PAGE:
Miranda Akins/Photography In Stride Photo.
“We kind of cherry-picked him,” said Hoover of Aengus, who she found in March of 2016. “I was looking for a long time because there was such a long laundry list of things. He had to have really smooth gaits. He had to be steady. I knew I was going to do Beginner Novice so he had to be solid at at least Novice level. He had to be trained up with good dressage so if he was getting in the 20s with a professional I could get a 30 out of him. He’s been good for me. He learned to stand next to the mounting block really well! He’s got a little bit of a pony personality, and he can be pushy with his big head and neck. He’s very honest, if you ride him, but he’s not exactly a packer. He makes you work for it a little bit! Last year I had a decent season, but I was terrified half of the time. Last year he was babysitting me but this year his expectations for me are a little higher!”
Hoover and Aengus did two Starter horse trials together before stepping up to Beginner Novice in May of 2016. The pair have racked up a slew of top finishes at the Beginner Novice level over the last year. Just two weeks ago the pair won the Novice Rider division at Genesee Valley Riding & Driving Club Horse Trials on their dressage score of 34, a great final prep run before coming to the AEC. “We’re back, and we’re here, and we’re gonna give it a go,” said Hoover with a smile. “My next goal if everything continues to go well is try and do the Novice Three-Day. That’s next on my bucket list.”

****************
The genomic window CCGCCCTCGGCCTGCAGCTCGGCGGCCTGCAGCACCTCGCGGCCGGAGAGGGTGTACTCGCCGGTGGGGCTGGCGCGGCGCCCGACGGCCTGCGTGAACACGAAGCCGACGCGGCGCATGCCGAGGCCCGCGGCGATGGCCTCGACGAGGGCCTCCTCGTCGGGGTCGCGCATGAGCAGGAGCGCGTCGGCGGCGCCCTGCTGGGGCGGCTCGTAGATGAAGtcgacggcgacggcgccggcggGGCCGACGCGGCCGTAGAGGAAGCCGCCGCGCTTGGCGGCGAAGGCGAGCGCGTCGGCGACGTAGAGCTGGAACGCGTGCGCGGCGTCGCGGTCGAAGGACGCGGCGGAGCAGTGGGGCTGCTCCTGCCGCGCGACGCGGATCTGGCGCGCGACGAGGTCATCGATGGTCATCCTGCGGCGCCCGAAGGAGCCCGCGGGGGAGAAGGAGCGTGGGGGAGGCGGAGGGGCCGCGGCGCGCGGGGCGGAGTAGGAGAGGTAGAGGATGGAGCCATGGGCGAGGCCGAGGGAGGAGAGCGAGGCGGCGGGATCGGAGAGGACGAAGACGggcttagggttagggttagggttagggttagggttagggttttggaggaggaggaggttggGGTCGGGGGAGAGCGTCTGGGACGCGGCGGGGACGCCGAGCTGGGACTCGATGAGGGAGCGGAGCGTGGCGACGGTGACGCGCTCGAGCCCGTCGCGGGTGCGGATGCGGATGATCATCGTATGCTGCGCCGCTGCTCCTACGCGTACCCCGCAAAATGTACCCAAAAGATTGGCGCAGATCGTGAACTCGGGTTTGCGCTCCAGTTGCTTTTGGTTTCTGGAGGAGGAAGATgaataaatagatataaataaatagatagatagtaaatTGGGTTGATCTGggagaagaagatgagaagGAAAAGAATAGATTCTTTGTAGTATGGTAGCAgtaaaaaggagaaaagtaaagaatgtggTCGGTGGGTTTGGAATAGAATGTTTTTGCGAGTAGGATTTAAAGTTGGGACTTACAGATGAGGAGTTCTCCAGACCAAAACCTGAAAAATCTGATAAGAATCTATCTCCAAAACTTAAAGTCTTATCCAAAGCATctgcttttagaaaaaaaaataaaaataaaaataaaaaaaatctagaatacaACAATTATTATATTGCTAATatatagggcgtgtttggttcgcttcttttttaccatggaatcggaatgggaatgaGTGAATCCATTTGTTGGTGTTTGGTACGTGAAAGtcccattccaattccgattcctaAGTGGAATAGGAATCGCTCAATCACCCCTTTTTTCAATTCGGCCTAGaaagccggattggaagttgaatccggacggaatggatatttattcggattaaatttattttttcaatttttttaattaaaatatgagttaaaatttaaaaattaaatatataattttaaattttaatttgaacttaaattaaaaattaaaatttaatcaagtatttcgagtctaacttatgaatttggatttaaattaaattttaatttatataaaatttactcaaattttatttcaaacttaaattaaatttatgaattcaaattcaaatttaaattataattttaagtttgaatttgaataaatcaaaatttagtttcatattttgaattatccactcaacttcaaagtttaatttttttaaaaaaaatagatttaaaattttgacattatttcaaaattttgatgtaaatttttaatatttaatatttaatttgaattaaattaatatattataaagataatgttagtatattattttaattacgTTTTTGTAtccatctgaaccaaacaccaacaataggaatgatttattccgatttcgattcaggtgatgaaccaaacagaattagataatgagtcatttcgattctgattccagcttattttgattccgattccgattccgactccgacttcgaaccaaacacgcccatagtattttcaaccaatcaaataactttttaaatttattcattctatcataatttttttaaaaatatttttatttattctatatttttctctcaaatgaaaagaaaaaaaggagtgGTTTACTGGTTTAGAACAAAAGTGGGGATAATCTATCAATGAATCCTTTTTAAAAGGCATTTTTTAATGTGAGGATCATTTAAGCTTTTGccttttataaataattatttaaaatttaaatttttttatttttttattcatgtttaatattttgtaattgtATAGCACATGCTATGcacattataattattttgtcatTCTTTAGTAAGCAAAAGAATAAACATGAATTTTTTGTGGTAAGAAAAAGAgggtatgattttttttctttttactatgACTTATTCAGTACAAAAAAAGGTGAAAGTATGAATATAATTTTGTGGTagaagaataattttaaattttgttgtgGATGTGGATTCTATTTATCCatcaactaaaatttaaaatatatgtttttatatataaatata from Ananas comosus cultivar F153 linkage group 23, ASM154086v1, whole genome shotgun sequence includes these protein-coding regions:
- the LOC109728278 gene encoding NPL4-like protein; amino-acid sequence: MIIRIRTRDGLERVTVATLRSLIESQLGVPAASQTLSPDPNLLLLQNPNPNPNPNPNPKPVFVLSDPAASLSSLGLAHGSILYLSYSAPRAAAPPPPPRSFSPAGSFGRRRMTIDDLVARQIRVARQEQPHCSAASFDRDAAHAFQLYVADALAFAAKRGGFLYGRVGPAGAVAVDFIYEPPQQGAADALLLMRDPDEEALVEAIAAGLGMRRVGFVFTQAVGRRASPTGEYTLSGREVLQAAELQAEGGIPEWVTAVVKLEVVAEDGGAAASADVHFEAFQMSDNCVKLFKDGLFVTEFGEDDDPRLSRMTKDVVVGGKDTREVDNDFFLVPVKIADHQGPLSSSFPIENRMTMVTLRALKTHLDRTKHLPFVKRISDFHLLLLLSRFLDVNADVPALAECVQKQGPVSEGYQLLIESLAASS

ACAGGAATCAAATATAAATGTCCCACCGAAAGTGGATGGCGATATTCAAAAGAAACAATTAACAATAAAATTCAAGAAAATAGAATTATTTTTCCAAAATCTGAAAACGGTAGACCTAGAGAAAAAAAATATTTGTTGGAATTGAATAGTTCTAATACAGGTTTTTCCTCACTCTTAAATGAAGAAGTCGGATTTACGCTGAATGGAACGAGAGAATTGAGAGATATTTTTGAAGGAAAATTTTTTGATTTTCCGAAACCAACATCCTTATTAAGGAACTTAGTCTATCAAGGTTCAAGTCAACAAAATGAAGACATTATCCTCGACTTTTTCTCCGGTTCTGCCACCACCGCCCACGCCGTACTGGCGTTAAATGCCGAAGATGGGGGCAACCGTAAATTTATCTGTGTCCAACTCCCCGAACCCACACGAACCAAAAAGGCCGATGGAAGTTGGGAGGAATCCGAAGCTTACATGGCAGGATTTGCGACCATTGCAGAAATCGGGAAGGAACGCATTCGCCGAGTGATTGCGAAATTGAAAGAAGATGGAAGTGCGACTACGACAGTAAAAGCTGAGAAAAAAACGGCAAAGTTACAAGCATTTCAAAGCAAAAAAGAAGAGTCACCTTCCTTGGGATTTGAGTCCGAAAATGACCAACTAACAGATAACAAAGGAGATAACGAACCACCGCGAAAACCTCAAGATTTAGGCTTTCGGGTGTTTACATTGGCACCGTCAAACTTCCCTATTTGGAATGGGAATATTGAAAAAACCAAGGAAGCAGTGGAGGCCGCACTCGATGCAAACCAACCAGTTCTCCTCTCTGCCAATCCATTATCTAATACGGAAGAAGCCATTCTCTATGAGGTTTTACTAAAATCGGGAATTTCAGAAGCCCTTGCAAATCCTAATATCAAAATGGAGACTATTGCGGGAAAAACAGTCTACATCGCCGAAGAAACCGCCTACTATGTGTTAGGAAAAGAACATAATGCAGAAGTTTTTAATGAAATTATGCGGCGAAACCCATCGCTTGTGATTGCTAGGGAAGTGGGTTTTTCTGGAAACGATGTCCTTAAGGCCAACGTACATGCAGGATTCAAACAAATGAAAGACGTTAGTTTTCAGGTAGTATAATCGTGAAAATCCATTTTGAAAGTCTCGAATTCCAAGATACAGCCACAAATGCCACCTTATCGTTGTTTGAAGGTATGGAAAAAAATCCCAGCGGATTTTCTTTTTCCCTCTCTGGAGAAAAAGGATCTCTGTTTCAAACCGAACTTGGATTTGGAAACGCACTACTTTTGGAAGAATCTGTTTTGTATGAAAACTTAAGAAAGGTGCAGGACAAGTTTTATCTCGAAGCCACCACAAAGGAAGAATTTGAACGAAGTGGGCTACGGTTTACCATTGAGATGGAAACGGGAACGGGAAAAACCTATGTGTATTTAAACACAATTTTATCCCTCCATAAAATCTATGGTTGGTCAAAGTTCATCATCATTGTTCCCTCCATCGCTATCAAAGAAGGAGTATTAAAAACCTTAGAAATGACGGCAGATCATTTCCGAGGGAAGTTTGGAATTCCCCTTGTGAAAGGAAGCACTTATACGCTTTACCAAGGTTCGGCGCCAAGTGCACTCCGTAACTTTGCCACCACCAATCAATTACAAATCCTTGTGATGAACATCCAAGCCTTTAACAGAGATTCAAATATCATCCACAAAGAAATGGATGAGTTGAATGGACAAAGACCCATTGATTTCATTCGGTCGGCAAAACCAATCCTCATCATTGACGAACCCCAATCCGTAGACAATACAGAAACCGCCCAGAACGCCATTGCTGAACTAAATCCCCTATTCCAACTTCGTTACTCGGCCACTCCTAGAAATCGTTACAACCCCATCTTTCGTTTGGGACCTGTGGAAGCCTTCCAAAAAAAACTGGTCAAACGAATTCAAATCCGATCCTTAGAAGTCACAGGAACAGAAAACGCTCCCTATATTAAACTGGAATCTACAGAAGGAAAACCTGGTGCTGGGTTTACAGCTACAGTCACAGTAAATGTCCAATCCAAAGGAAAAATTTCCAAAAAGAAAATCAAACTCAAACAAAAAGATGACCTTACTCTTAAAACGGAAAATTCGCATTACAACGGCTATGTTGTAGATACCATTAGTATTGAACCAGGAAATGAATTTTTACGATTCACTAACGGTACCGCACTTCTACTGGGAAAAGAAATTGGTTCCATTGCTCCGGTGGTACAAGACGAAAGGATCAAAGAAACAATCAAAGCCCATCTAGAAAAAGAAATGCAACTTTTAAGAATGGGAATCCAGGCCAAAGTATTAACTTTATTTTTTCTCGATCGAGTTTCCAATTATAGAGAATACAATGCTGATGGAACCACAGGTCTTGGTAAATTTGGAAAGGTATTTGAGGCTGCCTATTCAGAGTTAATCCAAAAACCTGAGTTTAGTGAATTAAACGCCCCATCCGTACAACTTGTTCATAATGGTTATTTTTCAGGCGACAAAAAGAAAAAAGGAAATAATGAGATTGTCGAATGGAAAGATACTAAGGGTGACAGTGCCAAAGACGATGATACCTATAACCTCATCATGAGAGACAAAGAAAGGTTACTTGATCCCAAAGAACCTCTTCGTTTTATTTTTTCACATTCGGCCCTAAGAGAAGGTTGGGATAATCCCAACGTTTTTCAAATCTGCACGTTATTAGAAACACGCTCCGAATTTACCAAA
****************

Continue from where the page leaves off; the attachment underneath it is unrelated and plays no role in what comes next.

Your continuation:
The Fair Hill Organizing Committee (FHOC), an affiliate of the Sport and Entertainment Corporation of Maryland (The Sport Corp.), today announced the inaugural Maryland Five-Star at Fair Hill will take place October 14-17, 2021. Health and safety factors, in addition to other challenges resulting from the COVID-19 pandemic, led to a final decision to postpone the international three-day eventing competition originally scheduled for this October at the newly constructed Special Event Zone at Fair Hill Natural Resources Management Area in Cecil County, Maryland.
Apple Knoll Farm in Millis, Massachusetts (Area I) was scheduled to host two one-day events in 2020 offering Training, Novice, and Beginner Novice divisions. Their May event was forced to cancel due to COVID-19, but their September event is planning to run as scheduled.
This article will be updated to include statements as they are released from upcoming USEA recognized events regarding actions they are taking due to the coronavirus (COVID-19).